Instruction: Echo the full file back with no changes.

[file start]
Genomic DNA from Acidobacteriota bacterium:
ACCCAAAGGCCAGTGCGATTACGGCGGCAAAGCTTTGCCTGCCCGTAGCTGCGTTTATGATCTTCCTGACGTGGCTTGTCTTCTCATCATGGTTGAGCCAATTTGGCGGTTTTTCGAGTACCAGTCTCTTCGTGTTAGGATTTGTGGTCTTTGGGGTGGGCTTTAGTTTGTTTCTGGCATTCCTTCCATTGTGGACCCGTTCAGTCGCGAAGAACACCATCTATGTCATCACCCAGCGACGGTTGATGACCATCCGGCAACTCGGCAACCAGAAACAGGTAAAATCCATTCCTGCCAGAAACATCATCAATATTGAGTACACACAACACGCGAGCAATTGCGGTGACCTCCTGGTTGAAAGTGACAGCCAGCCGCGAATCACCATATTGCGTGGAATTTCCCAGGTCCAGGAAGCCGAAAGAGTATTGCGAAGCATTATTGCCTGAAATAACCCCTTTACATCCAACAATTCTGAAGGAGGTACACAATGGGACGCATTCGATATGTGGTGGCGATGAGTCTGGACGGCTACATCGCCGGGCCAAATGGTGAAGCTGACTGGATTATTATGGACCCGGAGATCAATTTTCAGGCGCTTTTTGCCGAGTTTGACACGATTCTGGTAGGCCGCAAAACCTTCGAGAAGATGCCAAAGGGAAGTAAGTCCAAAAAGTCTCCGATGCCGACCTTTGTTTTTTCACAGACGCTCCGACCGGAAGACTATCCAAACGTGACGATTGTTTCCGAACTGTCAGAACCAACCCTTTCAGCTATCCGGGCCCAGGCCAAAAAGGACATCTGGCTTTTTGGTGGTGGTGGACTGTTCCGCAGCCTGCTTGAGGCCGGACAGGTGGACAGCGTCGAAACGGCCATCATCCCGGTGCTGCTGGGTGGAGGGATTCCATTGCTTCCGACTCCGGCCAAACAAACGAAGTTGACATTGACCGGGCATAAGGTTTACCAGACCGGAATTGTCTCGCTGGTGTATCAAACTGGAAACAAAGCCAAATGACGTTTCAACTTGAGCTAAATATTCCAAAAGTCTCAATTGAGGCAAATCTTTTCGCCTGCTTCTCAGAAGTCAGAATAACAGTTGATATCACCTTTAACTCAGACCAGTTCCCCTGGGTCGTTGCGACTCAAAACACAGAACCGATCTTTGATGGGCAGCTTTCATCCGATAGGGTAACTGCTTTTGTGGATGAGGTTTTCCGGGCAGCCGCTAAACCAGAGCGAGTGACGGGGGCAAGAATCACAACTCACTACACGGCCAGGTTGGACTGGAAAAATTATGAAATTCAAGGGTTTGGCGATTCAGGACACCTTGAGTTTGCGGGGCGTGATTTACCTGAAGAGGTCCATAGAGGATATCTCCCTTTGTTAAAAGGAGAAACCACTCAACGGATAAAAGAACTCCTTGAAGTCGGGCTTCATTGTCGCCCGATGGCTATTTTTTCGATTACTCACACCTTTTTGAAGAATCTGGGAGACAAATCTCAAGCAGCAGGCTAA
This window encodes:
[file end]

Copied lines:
Genomic DNA from Acidobacteriota bacterium:
ACCCAAAGGCCAGTGCGATTACGGCGGCAAAGCTTTGCCTGCCCGTAGCTGCGTTTATGATCTTCCTGACGTGGCTTGTCTTCTCATCATGGTTGAGCCAATTTGGCGGTTTTTCGAGTACCAGTCTCTTCGTGTTAGGATTTGTGGTCTTTGGGGTGGGCTTTAGTTTGTTTCTGGCATTCCTTCCATTGTGGACCCGTTCAGTCGCGAAGAACACCATCTATGTCATCACCCAGCGACGGTTGATGACCATCCGGCAACTCGGCAACCAGAAACAGGTAAAATCCATTCCTGCCAGAAACATCATCAATATTGAGTACACACAACACGCGAGCAATTGCGGTGACCTCCTGGTTGAAAGTGACAGCCAGCCGCGAATCACCATATTGCGTGGAATTTCCCAGGTCCAGGAAGCCGAAAGAGTATTGCGAAGCATTATTGCCTGAAATAACCCCTTTACATCCAACAATTCTGAAGGAGGTACACAATGGGACGCATTCGATATGTGGTGGCGATGAGTCTGGACGGCTACATCGCCGGGCCAAATGGTGAAGCTGACTGGATTATTATGGACCCGGAGATCAATTTTCAGGCGCTTTTTGCCGAGTTTGACACGATTCTGGTAGGCCGCAAAACCTTCGAGAAGATGCCAAAGGGAAGTAAGTCCAAAAAGTCTCCGATGCCGACCTTTGTTTTTTCACAGACGCTCCGACCGGAAGACTATCCAAACGTGACGATTGTTTCCGAACTGTCAGAACCAACCCTTTCAGCTATCCGGGCCCAGGCCAAAAAGGACATCTGGCTTTTTGGTGGTGGTGGACTGTTCCGCAGCCTGCTTGAGGCCGGACAGGTGGACAGCGTCGAAACGGCCATCATCCCGGTGCTGCTGGGTGGAGGGATTCCATTGCTTCCGACTCCGGCCAAACAAACGAAGTTGACATTGACCGGGCATAAGGTTTACCAGACCGGAATTGTCTCGCTGGTGTATCAAACTGGAAACAAAGCCAAATGACGTTTCAACTTGAGCTAAATATTCCAAAAGTCTCAATTGAGGCAAATCTTTTCGCCTGCTTCTCAGAAGTCAGAATAACAGTTGATATCACCTTTAACTCAGACCAGTTCCCCTGGGTCGTTGCGACTCAAAACACAGAACCGATCTTTGATGGGCAGCTTTCATCCGATAGGGTAACTGCTTTTGTGGATGAGGTTTTCCGGGCAGCCGCTAAACCAGAGCGAGTGACGGGGGCAAGAATCACAACTCACTACACGGCCAGGTTGGACTGGAAAAATTATGAAATTCAAGGGTTTGGCGATTCAGGACACCTTGAGTTTGCGGGGCGTGATTTACCTGAAGAGGTCCATAGAGGATATCTCCCTTTGTTAAAAGGAGAAACCACTCAACGGATAAAAGAACTCCTTGAAGTCGGGCTTCATTGTCGCCCGATGGCTATTTTTTCGATTACTCACACCTTTTTGAAGAATCTGGGAGACAAATCTCAAGCAGCAGGCTAA
This window encodes: